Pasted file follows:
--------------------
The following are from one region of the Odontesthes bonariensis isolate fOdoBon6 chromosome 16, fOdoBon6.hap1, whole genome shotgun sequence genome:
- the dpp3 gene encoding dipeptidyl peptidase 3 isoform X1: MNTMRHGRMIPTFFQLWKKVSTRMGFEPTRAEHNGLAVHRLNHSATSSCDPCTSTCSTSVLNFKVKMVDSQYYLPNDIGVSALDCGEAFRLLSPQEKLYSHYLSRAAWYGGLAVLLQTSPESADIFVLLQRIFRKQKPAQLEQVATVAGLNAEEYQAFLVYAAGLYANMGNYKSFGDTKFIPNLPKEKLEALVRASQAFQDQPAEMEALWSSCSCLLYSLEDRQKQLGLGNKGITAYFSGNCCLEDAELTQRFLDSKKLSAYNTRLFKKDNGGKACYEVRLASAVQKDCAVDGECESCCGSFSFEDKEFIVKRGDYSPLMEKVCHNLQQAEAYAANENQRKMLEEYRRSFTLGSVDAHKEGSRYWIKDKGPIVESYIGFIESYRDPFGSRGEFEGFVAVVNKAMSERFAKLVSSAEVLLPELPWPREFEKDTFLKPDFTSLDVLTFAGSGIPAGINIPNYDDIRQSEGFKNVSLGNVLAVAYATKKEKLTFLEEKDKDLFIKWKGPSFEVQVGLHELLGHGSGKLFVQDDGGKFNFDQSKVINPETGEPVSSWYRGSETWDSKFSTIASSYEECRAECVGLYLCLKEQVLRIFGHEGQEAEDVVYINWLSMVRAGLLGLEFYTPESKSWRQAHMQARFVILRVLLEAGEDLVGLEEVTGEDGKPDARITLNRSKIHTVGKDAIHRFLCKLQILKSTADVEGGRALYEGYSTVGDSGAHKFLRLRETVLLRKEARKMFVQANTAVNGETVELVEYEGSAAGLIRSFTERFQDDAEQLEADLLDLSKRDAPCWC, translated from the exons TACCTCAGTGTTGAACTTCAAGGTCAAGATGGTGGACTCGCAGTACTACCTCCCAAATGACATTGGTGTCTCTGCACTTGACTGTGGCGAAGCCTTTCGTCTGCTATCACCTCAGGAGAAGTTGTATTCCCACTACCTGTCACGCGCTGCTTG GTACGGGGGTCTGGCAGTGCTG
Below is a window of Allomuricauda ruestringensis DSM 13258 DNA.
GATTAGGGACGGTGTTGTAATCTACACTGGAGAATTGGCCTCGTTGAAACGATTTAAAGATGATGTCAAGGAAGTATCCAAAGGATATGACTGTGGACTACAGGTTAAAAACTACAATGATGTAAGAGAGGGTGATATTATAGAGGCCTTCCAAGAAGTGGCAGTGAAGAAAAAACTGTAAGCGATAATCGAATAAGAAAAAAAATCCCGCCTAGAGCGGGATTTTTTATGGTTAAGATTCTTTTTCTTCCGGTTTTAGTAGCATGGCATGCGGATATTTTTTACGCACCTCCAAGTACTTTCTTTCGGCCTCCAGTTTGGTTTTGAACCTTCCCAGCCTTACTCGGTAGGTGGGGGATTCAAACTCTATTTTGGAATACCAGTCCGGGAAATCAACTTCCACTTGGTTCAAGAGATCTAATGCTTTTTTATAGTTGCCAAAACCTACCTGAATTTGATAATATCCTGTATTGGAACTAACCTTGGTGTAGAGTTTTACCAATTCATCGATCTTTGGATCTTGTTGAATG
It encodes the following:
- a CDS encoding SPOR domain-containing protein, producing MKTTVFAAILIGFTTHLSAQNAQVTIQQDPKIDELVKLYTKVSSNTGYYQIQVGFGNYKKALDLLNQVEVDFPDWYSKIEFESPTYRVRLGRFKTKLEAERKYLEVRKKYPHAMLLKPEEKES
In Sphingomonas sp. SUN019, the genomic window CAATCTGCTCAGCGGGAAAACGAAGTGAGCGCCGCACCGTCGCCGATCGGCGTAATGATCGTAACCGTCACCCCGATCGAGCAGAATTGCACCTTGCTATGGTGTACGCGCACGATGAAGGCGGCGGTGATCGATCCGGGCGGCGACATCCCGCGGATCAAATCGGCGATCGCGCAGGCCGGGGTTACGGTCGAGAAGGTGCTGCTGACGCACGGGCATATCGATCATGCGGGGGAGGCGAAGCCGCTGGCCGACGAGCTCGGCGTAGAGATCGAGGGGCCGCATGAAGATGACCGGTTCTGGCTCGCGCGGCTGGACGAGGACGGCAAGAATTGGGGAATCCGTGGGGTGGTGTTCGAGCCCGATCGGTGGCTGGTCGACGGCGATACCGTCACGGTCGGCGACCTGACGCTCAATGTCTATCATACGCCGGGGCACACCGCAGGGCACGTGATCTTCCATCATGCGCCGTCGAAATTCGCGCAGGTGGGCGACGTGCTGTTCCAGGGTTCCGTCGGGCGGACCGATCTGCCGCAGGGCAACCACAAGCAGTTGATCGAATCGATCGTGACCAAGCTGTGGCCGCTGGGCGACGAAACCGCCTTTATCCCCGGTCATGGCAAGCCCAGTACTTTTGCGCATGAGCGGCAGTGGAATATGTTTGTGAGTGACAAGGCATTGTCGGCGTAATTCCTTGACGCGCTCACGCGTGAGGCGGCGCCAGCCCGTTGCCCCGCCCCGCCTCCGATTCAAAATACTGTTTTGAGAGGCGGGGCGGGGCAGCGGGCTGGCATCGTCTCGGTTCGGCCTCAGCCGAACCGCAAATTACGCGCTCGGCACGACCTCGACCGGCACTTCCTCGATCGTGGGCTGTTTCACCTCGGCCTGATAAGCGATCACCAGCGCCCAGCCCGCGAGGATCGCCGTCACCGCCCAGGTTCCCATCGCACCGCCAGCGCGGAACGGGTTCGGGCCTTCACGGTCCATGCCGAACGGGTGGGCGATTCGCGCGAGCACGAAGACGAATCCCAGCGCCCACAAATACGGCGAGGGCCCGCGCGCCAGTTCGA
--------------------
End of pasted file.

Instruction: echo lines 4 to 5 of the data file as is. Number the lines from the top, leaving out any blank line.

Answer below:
GATTAGGGACGGTGTTGTAATCTACACTGGAGAATTGGCCTCGTTGAAACGATTTAAAGATGATGTCAAGGAAGTATCCAAAGGATATGACTGTGGACTACAGGTTAAAAACTACAATGATGTAAGAGAGGGTGATATTATAGAGGCCTTCCAAGAAGTGGCAGTGAAGAAAAAACTGTAAGCGATAATCGAATAAGAAAAAAAATCCCGCCTAGAGCGGGATTTTTTATGGTTAAGATTCTTTTTCTTCCGGTTTTAGTAGCATGGCATGCGGATATTTTTTACGCACCTCCAAGTACTTTCTTTCGGCCTCCAGTTTGGTTTTGAACCTTCCCAGCCTTACTCGGTAGGTGGGGGATTCAAACTCTATTTTGGAATACCAGTCCGGGAAATCAACTTCCACTTGGTTCAAGAGATCTAATGCTTTTTTATAGTTGCCAAAACCTACCTGAATTTGATAATATCCTGTATTGGAACTAACCTTGGTGTAGAGTTTTACCAATTCATCGATCTTTGGATCTTGTTGAATG
It encodes the following: